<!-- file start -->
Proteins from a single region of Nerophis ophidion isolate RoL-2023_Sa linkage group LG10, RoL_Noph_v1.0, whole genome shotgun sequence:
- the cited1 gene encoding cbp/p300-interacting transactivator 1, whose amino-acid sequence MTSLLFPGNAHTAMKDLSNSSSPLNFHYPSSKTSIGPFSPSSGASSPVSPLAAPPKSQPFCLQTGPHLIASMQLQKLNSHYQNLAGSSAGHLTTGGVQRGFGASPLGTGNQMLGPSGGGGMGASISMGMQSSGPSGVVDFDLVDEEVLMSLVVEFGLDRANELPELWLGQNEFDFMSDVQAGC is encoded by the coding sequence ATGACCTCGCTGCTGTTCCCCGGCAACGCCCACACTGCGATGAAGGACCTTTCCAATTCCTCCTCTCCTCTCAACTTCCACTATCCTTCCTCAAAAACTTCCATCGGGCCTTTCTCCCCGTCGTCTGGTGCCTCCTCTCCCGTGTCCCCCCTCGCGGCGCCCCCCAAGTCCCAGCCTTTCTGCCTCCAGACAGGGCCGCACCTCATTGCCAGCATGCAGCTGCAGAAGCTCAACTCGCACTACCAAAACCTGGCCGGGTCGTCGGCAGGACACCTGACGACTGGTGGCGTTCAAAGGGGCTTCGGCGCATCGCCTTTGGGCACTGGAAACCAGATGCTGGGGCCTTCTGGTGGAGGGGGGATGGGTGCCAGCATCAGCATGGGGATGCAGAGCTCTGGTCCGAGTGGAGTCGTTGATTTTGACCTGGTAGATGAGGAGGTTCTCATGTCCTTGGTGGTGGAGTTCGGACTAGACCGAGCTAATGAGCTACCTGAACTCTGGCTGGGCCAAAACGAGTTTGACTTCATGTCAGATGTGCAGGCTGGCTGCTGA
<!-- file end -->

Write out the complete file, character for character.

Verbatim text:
Proteins from a single region of Nerophis ophidion isolate RoL-2023_Sa linkage group LG10, RoL_Noph_v1.0, whole genome shotgun sequence:
- the cited1 gene encoding cbp/p300-interacting transactivator 1, whose amino-acid sequence MTSLLFPGNAHTAMKDLSNSSSPLNFHYPSSKTSIGPFSPSSGASSPVSPLAAPPKSQPFCLQTGPHLIASMQLQKLNSHYQNLAGSSAGHLTTGGVQRGFGASPLGTGNQMLGPSGGGGMGASISMGMQSSGPSGVVDFDLVDEEVLMSLVVEFGLDRANELPELWLGQNEFDFMSDVQAGC is encoded by the coding sequence ATGACCTCGCTGCTGTTCCCCGGCAACGCCCACACTGCGATGAAGGACCTTTCCAATTCCTCCTCTCCTCTCAACTTCCACTATCCTTCCTCAAAAACTTCCATCGGGCCTTTCTCCCCGTCGTCTGGTGCCTCCTCTCCCGTGTCCCCCCTCGCGGCGCCCCCCAAGTCCCAGCCTTTCTGCCTCCAGACAGGGCCGCACCTCATTGCCAGCATGCAGCTGCAGAAGCTCAACTCGCACTACCAAAACCTGGCCGGGTCGTCGGCAGGACACCTGACGACTGGTGGCGTTCAAAGGGGCTTCGGCGCATCGCCTTTGGGCACTGGAAACCAGATGCTGGGGCCTTCTGGTGGAGGGGGGATGGGTGCCAGCATCAGCATGGGGATGCAGAGCTCTGGTCCGAGTGGAGTCGTTGATTTTGACCTGGTAGATGAGGAGGTTCTCATGTCCTTGGTGGTGGAGTTCGGACTAGACCGAGCTAATGAGCTACCTGAACTCTGGCTGGGCCAAAACGAGTTTGACTTCATGTCAGATGTGCAGGCTGGCTGCTGA